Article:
Lawrence Batley Theatre
The building was formerly a Wesleyan chapel, built in 1819 by Joseph Kaye. It is not completely clear whether Kaye was architect or builder but he should not, in any case, be confused with the Joseph Kay (no ‘e’) who was surveyor to Greenwich Hospital and author of St Mary-in-the-Castle, Hastings.
It ceased to be a chapel in 1970 and became an arts centre from 1973 to 1975, a minimal conversion which closed down in need of substantial repair works. It then served from 1978 as a squash club and disco. Conversion to the present theatre took place in 1994.
The front is set back behind a square courtyard. It has a seven-bay ashlar stone classical front with a Venetian window contained within a big arched opening above the tetrastyle Doric entrance porch.
The internal conversion is successful and the auditorium, in particular, is a pleasing interpretation of traditional ‘ad quadratum’ geometry. The auditorium is on three levels with straight-sided balconies. Auditorium lifts permit a variety of configurations dictated by the brief (possibly too many for long-term economy and convenience) and the effective capacity depends partly on the effect each arrangement has on sightlines. The original plan of the chapel dictates that not only the auditorium but the back wall of the stage are convex-curved on plan. The technical apparatus and ventilation ducts are all frankly exposed to view.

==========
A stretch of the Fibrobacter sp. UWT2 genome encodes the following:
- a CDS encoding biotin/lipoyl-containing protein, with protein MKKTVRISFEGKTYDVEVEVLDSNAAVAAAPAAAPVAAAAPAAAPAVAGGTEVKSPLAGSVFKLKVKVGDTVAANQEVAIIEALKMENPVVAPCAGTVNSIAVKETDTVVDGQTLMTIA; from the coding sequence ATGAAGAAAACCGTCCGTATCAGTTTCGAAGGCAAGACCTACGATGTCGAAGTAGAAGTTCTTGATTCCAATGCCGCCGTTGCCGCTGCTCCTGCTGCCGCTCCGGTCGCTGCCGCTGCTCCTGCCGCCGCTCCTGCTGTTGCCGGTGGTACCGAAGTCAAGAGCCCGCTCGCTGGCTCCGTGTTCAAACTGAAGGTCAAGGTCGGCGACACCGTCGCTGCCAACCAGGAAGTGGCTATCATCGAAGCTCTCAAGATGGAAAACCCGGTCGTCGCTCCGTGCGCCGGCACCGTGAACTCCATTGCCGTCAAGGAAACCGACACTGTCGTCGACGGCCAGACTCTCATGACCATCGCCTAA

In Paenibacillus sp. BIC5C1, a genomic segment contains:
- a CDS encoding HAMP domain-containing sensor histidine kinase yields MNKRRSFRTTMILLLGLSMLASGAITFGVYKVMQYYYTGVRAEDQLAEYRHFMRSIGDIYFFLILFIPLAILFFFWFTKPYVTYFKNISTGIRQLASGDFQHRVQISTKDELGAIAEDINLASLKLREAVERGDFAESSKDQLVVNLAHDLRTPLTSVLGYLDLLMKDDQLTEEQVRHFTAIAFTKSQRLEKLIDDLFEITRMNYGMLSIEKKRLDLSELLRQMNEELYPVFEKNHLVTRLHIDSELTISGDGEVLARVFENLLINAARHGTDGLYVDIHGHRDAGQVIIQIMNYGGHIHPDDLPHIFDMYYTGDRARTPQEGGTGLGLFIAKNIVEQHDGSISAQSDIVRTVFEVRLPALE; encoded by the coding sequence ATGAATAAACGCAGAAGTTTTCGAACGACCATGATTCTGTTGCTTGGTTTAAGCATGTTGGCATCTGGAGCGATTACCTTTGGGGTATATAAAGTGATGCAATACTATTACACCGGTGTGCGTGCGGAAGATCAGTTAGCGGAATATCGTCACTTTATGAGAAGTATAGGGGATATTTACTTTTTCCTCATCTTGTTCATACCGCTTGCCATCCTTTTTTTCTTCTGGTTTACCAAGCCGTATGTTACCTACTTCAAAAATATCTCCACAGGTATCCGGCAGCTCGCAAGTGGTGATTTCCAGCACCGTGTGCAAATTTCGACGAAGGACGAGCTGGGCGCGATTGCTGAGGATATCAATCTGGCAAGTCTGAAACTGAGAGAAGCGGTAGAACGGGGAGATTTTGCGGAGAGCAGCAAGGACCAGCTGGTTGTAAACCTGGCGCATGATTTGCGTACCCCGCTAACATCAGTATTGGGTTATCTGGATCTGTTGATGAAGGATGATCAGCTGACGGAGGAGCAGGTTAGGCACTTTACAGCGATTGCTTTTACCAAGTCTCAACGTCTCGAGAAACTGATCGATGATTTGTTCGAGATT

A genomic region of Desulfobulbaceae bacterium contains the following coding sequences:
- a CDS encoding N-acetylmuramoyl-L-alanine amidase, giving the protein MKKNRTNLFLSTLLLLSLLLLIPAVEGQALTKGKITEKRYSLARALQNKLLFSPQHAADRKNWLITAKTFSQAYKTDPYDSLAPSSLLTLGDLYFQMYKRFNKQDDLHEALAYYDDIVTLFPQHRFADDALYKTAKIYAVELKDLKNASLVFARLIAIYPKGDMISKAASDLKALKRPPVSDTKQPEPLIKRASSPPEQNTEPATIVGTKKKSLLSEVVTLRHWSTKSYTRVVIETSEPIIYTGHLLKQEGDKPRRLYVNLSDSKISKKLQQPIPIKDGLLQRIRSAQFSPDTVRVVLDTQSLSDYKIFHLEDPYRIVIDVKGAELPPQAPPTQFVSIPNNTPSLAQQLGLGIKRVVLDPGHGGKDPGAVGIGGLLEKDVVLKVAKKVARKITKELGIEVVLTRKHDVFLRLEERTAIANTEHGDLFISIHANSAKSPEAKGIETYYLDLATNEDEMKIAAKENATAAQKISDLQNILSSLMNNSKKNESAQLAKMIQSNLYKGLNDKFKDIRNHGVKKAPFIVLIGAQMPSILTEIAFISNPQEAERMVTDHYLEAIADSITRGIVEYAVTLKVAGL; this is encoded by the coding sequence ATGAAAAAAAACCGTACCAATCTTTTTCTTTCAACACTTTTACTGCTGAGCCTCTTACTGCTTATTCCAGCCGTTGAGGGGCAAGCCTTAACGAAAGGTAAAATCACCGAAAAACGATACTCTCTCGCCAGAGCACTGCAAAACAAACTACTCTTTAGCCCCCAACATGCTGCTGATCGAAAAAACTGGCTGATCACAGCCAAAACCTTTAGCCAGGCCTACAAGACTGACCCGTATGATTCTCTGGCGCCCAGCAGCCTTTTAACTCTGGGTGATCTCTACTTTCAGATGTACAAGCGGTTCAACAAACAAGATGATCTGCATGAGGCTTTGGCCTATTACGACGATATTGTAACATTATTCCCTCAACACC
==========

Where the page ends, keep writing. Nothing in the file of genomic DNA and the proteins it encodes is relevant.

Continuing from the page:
There is a Cellar Theatre or cabaret space in the basement.
- 1994 : continuing
- 1819 Design/Construction: as Wesleyan ChapelJoseph Kaye- Architect
- 1994 Design/Construction:
- 1994 Owner/Management: Kirklees Theatre Trust, (?) lessees
- 1994 Use: continuing
- 1994 Alteration: conversion to theatreDesign Practice of Kirklees- Architect
- CapacityLaterDescription423 to 477 depending on configuration
- CapacityCurrentDescription477; Cellar 150; Attic 100
- ListingII*Comment9.1978 (II 6.1975)